Something Lewis Ayres said about historiography came through clearly for me yesterday. I was having a discussion about Justin Martyr and someone mentioned the Logos Christology. I’m not an expert and don’t know too much about that. But I know something about Justin, and I don’t think his real contribution is the Logos Christology, though perhaps it is. The situation did make clear to me what Ayres had said.
When we study these figures we tend to ask what their contribution was, and implied in that question is a standard against which to measure the contribution. But what supplies the implied standard? We are studying figures in church history so we reach for our systematic theology. We evaluate them in terms of our developed systematic theology, is what Ayers pointed out. There is nothing wrong with asking what someone contributes, but Ayres objects to using systematic theology to measure them. That is not to say that systematic theology doesn’t have its place, nor that I am against it. But this is not its proper use.
This is how one can see why Ayres objects: let us take up the measure, let us pick Calvin’s Institutes—I hear it is wholesome, good doctrine and I accept that. I then go to Justin and ask him what exactly he brings toward the finished product of Calvin’s Institutes. You see the absurdity of the question for Justin. There is a lot of terminology, lots of assumptions, many arguments that Justin cannot possibly take into consideration. Even to deal with Justin in terms of the Trinitarian controversy of the fourth century, 150 years away, is to ask too much of him. He cannot possibly anticipate it, let alone consciously contribute toward it. It is the wrong way to evaluate what he was doing: a standard that sets can even set aside conscious personal agency.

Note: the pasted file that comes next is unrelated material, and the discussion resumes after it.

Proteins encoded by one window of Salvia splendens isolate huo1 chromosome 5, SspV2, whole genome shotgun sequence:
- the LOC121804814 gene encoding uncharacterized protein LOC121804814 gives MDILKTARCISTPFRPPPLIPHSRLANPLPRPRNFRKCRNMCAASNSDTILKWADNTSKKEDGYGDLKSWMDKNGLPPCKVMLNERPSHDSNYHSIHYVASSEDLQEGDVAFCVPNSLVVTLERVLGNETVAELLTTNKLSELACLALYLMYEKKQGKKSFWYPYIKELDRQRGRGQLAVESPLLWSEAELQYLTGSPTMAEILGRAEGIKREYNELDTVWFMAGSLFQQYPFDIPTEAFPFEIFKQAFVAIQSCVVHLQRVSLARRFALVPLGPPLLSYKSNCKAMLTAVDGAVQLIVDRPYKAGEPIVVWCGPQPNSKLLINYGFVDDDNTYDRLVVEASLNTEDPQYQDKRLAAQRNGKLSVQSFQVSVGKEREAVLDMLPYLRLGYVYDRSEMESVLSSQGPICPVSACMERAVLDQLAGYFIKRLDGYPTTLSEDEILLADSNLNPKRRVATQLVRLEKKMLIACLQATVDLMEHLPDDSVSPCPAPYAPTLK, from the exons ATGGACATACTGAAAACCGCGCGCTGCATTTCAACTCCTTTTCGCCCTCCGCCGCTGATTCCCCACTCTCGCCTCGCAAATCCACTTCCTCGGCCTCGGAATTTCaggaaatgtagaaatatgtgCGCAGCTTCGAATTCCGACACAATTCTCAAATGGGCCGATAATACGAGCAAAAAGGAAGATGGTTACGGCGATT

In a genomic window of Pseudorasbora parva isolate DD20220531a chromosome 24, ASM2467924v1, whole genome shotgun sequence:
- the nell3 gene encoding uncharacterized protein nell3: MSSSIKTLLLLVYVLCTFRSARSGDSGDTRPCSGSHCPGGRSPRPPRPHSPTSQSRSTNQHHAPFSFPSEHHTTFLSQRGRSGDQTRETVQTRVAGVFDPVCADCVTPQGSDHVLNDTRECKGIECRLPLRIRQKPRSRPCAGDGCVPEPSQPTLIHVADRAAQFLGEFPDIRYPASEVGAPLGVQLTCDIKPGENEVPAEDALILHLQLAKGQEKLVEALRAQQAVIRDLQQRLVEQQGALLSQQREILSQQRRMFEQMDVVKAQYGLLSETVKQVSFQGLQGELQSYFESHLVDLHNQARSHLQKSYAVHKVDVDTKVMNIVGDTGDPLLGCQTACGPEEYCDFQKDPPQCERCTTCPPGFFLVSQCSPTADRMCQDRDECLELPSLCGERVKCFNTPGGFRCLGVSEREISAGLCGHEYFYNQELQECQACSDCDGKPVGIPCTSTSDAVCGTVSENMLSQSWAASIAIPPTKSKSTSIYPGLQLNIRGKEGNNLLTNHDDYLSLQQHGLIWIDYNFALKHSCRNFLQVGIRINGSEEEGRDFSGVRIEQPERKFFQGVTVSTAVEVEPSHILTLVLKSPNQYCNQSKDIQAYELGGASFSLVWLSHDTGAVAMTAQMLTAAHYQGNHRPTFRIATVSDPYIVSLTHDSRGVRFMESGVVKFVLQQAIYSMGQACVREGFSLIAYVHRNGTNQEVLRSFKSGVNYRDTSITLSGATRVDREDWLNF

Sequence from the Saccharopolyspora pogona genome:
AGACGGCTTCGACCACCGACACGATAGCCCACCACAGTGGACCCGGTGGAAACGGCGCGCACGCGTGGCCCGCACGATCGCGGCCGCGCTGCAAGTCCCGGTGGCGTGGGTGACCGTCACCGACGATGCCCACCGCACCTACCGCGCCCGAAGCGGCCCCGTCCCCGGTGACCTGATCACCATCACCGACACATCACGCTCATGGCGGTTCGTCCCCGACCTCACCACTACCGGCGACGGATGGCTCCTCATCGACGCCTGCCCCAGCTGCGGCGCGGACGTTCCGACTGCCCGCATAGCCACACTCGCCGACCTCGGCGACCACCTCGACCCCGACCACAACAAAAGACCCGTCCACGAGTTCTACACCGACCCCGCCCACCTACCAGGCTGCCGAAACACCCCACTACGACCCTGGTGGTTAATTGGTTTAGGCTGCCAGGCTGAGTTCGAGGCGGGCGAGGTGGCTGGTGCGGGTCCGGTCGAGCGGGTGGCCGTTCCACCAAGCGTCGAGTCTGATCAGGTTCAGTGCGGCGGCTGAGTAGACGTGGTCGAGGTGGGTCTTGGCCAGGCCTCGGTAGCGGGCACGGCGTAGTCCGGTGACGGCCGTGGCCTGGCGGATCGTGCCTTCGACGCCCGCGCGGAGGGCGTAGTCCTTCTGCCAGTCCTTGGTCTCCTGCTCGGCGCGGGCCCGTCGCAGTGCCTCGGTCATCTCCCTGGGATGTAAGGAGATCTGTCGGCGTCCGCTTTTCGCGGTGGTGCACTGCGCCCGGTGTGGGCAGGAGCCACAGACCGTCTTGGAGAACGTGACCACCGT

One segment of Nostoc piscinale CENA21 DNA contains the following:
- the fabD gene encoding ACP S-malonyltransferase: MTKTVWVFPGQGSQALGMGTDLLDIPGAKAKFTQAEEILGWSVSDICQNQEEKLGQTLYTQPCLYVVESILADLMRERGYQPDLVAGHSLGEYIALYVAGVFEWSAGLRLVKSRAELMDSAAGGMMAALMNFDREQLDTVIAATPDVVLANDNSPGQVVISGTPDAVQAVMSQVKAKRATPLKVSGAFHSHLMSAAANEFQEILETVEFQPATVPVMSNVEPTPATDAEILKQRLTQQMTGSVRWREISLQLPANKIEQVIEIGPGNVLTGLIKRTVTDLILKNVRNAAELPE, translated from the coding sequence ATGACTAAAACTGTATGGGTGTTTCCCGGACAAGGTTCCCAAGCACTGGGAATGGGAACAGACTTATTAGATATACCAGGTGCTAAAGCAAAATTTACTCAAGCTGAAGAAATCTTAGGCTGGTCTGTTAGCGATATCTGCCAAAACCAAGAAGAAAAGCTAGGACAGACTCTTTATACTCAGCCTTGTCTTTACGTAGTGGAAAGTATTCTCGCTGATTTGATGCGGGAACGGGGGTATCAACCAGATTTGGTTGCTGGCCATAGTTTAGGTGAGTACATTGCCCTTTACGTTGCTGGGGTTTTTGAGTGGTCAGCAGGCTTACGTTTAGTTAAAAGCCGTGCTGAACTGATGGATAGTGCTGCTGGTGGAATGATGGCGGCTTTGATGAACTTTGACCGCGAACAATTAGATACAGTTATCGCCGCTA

But that’s what we often do. We evaluate figures in Church History in terms of a standard that is ours, as pieces on the way to us of theology as it develops through historical forces. Whig theory of history. So, what’s the alternative? You can ask what the person contributes, but first you have to do what John Lukacs says: (1) what is his situation, (2) what did he perceive his situation to be, and (3) what was he therefore doing? On those terms you can answer the question, what did he accomplish.